Not only are you following that process, but because of the impediments and the problems that the process might highlight, you may need to make changes to your culture. You may need to make changes to your hierarchy, your reporting lines, your reporting structures.

Now, that should be for the better if it's been highlighted as an impediment or an issue or a problem. Ultimately, your organisation will be the stronger for it, but it will take time.

And to assist you in this, I really recommend considering bringing in a Scrum Coach.

A coach dedicated to helping the team and the organisation - we mustn't forget the organisation and the executive leadership in understanding scrum, understanding the basics and getting embedded and rolling.

Once it's in, I think it takes on a life of its own. And once it is understood and accepted, it builds its own momentum through that regular repetitive review cycle that you're getting as part of the baked in Scrum Retrospective.

But having that help, definitely at the start, may be a regular review point, of having somebody that's worked with Scrum or worked with Agile over the years and has that experience level that they can bring to bear and answer some of those questions, help to highlight problems, help to highlight things that otherwise you just may not see.

I'd certainly recommend thinking about it.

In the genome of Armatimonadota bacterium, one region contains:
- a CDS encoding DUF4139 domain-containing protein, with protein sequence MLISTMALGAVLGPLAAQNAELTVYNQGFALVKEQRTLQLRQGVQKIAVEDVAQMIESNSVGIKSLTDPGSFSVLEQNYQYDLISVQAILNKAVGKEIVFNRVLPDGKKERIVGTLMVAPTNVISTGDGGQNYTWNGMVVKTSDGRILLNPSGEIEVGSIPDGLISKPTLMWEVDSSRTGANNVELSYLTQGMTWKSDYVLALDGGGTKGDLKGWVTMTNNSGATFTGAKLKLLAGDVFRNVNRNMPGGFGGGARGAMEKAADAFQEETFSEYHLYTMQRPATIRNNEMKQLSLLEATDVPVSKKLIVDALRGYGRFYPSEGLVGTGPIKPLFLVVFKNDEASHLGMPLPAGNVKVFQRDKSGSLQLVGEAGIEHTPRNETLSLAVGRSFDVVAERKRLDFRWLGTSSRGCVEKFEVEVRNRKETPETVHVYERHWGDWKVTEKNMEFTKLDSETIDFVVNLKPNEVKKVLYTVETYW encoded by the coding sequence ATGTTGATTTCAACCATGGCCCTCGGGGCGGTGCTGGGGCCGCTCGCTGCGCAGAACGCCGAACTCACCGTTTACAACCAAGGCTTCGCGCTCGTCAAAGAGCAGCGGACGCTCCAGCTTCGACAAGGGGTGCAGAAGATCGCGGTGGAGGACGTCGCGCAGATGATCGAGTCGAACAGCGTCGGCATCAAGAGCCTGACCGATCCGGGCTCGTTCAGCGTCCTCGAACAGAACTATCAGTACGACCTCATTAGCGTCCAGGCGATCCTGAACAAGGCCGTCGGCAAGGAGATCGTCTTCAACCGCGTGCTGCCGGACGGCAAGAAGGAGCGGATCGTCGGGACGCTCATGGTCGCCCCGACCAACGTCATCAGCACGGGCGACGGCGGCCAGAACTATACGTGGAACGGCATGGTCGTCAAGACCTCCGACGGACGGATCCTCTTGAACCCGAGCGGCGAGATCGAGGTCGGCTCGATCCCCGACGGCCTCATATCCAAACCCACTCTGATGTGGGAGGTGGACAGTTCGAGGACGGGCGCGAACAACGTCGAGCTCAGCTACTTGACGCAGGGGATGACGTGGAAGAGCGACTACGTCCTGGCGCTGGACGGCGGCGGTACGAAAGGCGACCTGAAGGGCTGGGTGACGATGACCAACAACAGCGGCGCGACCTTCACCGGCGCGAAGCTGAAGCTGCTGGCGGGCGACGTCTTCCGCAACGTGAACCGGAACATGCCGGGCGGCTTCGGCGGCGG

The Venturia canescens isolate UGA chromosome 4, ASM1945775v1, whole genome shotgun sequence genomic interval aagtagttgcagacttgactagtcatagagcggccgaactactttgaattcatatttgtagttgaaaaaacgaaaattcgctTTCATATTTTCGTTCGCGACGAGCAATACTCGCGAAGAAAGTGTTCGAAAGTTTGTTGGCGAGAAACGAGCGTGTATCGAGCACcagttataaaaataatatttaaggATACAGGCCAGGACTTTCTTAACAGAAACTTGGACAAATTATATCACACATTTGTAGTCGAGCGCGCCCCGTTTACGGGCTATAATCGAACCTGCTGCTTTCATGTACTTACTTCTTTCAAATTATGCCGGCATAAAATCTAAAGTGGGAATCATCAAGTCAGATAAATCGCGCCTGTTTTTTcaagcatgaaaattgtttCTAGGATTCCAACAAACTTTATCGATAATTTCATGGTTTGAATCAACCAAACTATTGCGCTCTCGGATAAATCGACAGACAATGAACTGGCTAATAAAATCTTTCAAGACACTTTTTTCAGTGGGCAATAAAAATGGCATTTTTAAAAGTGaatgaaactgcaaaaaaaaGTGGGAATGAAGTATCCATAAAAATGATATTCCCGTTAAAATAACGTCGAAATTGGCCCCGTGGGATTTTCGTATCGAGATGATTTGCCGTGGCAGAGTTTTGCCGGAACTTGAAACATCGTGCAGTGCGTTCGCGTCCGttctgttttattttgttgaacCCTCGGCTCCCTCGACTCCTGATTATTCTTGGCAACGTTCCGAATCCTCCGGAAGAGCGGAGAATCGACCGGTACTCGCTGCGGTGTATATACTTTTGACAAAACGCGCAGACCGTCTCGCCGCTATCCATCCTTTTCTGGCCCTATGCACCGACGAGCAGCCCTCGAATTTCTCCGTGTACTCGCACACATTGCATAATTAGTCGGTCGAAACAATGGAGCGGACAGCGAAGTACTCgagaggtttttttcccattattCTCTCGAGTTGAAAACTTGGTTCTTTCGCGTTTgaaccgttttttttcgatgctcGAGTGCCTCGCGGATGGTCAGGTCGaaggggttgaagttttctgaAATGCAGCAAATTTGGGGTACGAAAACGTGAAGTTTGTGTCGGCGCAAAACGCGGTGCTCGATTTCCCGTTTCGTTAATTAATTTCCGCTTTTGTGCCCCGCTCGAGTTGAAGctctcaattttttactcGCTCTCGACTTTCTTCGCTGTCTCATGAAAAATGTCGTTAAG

In this episode, I've talked about where misunderstandings can come in understanding Scrum and the dangers that come from that.

As discussed in Episode 75, in the Common Problems episode, it's very tempting to skip bits to adjust to local preferences.

But this is not scrum.

From the scrum guide itself:

"While implementing only parts of Scrum is possible, the result is not Scrum"

The dangers of doing it is you don't get the benefit. You don't get the results you're expecting.

You get a disenchanted workforce, recruitment and retention becomes a problem.

The general negativity about how your software is being done and very quickly, a return to the old ways.

We should remember that scrum does take time. It's an investment of time and effort. It's not simple. Adoption will take time.

Maybe invest in a coach, but definitely make sure you're making periodic reviews to see how close you are to the intention of the Scrum Guide - as well as understanding, does it fit with the Agile approach in general?

Thank you for taking the time to listen to this episode. I look forward to speaking to you again next week.